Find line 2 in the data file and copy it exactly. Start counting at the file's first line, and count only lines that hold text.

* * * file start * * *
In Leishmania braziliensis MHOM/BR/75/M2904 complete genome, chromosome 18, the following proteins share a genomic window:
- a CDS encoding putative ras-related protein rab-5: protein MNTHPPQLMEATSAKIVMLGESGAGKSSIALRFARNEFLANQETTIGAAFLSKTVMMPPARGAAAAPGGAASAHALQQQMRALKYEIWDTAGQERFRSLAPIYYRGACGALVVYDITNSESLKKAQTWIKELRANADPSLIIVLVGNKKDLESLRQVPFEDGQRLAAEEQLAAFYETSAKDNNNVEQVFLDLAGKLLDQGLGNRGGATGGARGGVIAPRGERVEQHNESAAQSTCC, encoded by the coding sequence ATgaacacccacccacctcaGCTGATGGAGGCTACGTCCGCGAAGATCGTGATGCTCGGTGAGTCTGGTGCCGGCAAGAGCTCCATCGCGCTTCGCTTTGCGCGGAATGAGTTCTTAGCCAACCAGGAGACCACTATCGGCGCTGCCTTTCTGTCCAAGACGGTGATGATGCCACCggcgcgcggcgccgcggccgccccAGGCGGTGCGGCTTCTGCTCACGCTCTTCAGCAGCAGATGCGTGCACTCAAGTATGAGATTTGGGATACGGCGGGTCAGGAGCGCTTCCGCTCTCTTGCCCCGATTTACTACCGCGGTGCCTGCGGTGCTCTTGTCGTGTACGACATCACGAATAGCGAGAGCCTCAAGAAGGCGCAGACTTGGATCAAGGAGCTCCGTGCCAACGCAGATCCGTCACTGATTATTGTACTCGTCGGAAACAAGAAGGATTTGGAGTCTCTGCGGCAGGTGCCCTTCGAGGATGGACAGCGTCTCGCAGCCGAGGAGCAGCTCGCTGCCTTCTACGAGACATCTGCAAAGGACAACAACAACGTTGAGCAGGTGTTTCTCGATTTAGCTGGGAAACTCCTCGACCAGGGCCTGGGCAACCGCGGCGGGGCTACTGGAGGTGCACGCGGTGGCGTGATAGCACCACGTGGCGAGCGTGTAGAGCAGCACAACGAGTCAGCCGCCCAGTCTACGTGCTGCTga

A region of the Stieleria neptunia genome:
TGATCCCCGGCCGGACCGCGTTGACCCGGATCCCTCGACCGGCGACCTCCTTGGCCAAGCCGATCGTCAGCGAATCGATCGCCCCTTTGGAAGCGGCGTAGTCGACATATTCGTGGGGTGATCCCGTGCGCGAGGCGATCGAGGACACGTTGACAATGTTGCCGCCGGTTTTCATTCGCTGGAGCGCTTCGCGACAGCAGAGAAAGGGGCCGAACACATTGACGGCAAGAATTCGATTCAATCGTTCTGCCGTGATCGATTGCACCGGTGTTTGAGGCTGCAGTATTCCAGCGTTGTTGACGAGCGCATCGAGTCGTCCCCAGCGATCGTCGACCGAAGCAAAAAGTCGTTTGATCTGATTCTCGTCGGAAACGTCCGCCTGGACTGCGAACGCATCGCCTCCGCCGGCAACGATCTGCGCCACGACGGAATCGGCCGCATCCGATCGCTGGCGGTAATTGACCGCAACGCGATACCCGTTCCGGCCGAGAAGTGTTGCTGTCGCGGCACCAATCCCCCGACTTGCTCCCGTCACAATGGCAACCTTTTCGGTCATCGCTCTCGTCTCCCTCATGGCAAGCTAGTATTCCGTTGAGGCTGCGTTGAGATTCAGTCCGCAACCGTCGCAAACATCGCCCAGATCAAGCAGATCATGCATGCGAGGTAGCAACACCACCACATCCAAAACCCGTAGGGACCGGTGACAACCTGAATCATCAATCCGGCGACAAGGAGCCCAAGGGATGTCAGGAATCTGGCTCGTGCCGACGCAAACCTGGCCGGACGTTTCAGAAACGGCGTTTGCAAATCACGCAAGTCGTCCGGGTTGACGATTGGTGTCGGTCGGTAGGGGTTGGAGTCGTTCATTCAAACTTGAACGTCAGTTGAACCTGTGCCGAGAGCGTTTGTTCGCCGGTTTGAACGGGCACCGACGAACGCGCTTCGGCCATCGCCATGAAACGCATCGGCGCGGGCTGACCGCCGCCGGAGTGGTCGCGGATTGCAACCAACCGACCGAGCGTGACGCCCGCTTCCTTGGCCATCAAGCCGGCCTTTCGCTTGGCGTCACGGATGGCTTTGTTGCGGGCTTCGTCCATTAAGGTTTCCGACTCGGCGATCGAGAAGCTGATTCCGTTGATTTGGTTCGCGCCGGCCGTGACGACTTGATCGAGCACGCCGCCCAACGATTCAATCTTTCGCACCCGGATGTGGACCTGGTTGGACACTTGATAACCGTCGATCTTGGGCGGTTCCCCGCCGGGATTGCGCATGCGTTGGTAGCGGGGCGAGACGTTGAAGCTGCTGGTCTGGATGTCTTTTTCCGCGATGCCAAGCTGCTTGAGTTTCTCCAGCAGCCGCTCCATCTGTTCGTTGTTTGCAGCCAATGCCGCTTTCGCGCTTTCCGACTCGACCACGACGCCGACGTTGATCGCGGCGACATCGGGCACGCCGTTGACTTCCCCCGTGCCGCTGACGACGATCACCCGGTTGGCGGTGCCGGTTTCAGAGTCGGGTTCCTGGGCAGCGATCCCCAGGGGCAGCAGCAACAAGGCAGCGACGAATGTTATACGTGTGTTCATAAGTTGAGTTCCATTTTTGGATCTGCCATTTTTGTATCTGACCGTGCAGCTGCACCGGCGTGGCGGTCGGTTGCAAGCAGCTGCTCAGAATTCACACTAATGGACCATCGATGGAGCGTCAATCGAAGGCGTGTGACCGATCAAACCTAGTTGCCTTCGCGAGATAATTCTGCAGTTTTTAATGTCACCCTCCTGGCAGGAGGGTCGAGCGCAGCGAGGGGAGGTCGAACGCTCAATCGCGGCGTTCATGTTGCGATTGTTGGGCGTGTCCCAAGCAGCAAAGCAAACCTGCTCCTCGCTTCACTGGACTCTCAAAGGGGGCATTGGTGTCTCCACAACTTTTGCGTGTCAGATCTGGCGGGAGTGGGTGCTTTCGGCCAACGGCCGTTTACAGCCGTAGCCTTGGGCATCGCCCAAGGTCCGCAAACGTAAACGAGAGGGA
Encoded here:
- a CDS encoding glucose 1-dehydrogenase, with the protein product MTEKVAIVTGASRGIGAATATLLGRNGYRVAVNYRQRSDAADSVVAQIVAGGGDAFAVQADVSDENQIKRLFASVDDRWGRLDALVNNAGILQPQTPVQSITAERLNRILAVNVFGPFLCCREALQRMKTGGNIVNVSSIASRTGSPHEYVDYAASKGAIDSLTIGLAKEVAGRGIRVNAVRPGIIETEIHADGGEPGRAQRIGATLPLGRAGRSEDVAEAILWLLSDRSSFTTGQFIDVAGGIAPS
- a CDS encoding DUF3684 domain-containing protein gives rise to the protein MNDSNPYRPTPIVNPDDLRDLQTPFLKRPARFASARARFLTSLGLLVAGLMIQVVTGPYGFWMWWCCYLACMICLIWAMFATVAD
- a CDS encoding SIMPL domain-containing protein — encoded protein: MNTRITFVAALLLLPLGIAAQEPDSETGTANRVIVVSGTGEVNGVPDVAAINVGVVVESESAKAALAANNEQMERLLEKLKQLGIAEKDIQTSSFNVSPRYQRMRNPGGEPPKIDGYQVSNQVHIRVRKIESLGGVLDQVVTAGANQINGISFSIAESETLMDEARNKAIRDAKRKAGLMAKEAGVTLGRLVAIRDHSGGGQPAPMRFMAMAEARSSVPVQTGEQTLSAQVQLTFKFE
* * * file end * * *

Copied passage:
- a CDS encoding putative ras-related protein rab-5: protein MNTHPPQLMEATSAKIVMLGESGAGKSSIALRFARNEFLANQETTIGAAFLSKTVMMPPARGAAAAPGGAASAHALQQQMRALKYEIWDTAGQERFRSLAPIYYRGACGALVVYDITNSESLKKAQTWIKELRANADPSLIIVLVGNKKDLESLRQVPFEDGQRLAAEEQLAAFYETSAKDNNNVEQVFLDLAGKLLDQGLGNRGGATGGARGGVIAPRGERVEQHNESAAQSTCC, encoded by the coding sequence ATgaacacccacccacctcaGCTGATGGAGGCTACGTCCGCGAAGATCGTGATGCTCGGTGAGTCTGGTGCCGGCAAGAGCTCCATCGCGCTTCGCTTTGCGCGGAATGAGTTCTTAGCCAACCAGGAGACCACTATCGGCGCTGCCTTTCTGTCCAAGACGGTGATGATGCCACCggcgcgcggcgccgcggccgccccAGGCGGTGCGGCTTCTGCTCACGCTCTTCAGCAGCAGATGCGTGCACTCAAGTATGAGATTTGGGATACGGCGGGTCAGGAGCGCTTCCGCTCTCTTGCCCCGATTTACTACCGCGGTGCCTGCGGTGCTCTTGTCGTGTACGACATCACGAATAGCGAGAGCCTCAAGAAGGCGCAGACTTGGATCAAGGAGCTCCGTGCCAACGCAGATCCGTCACTGATTATTGTACTCGTCGGAAACAAGAAGGATTTGGAGTCTCTGCGGCAGGTGCCCTTCGAGGATGGACAGCGTCTCGCAGCCGAGGAGCAGCTCGCTGCCTTCTACGAGACATCTGCAAAGGACAACAACAACGTTGAGCAGGTGTTTCTCGATTTAGCTGGGAAACTCCTCGACCAGGGCCTGGGCAACCGCGGCGGGGCTACTGGAGGTGCACGCGGTGGCGTGATAGCACCACGTGGCGAGCGTGTAGAGCAGCACAACGAGTCAGCCGCCCAGTCTACGTGCTGCTga